You Can’t Stay in Business Without Sales.
Everything eventually comes down to numbers and your bottom line. The more you close and the higher value per cart makes a substantial difference on whether you can chug along without worry, or feel like you are just scraping by.
Not only that, but if you aren’t selling a lot of American-made products, the global supply chain has not been very kind recently. On top of that, we have supply chain issues with current inflation rates and, now more than ever, if your business isn’t financially stable you’ll certainly wish it was.
Every potential customer is valuable and becomes even more valuable over time. Therefore, maximize every customer interaction by training your employees to ask these important questions (source: Hunting Retailer):
1. “Can I interest you in special savings on our daily/weekly special today?”
Always have a cheap and practical upsell item available at checkout. Every $10 extra in sales adds up. As you rotate the sale item each day or week you’ll quickly see what items are moving. Watch what sells and adjust accordingly, try different price points and products until you hit the sweet spot.
2. “Now that you’ve bought a _____________, can I take just a minute with you to look at a scope/cover/case/ammunition/cleaning kit/warranty/maintenance contract/any important accessory that you will need for your new purchase?”
Here is your chance to cross-sell or sell them the items that are practical to go with their purchase that they are likely to need anyhow. Did they buy a gun? Sell them a case and oil. If it is a new handguard… what about a foregrip or new sight?
To become natural at selling this way takes time and training but the dividends are massive. This approach when executed well can earn you a 20% increase by itself. Many of the items you will cross-sell they are likely to need anyway so they might as well buy them from you.
3. “What is your phone number and email address?”
If you are providing quality customer service and giving a simple incentive, building a phone and email list should be fairly quick. Newsletters and text promotions can be an excellent way to drum up business and lead buyers back to your website where additional digital sales can take place.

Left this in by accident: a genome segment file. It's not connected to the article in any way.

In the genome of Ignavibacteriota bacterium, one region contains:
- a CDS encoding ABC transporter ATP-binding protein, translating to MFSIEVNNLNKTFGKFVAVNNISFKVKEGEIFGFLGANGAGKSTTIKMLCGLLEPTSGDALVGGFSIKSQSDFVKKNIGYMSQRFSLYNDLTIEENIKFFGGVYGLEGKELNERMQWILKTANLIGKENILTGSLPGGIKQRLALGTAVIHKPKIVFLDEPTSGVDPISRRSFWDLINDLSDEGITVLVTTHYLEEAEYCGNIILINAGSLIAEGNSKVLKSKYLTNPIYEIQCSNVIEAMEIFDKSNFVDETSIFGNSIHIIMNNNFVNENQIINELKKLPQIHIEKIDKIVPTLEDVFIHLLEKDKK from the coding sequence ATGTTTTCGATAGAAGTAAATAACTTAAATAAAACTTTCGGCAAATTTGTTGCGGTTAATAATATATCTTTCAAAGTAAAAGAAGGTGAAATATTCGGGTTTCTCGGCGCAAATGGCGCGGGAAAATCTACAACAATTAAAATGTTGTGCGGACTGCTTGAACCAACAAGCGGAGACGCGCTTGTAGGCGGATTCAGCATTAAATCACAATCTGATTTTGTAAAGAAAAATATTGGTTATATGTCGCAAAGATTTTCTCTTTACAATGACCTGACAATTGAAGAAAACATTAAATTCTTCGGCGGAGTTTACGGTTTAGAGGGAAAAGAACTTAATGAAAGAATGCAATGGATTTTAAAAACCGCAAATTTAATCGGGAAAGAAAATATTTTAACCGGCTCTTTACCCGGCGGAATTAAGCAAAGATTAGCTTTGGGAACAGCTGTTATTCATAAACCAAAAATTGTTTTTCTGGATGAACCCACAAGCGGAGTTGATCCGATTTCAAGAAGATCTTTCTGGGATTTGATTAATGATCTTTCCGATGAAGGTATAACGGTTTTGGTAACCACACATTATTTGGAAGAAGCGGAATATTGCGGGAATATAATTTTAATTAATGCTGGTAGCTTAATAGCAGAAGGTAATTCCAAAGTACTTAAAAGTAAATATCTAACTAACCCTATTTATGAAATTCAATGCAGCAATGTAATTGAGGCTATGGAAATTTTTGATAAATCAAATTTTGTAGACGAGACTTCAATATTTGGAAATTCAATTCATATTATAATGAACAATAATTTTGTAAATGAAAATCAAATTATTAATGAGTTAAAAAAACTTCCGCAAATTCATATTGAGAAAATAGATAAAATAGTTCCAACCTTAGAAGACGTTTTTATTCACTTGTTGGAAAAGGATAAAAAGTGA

4. “Where else do you like to shop/eat/patronize in [your town name]?”
Learning more about your customers is always useful as it helps you cater your service and offerings to better serve them. Are they bargain shoppers or high ticket spenders? Local or just passing through? Every bit of information helps.
This info is also useful in looking to partner with other local businesses. Co-marketing can be a great way to reach markets you don’t regularly interact with or engage with. Creating unique experiences and having your brand be seen in multiple places can increase the effectiveness of your marketing.
5. “Would you like to save 10% on your purchase of [item] today?”
THIS is the one to remember if nothing else.
It is the meat and potatoes of these questions. Alongside #3 this is how you create loyalty and trust with only a small percentage of the first sale. 10% off is your ticket for getting customers’ information and gratitude. Who doesn’t want to save on their purchase? If those savings then turn into more discounts and relevant news via a newsletter or occasional sales letter you now have a loyal fan base.
To learn more about these 5 questions and how to implement the strategies outlined above visit Hunting Retailer for the full article.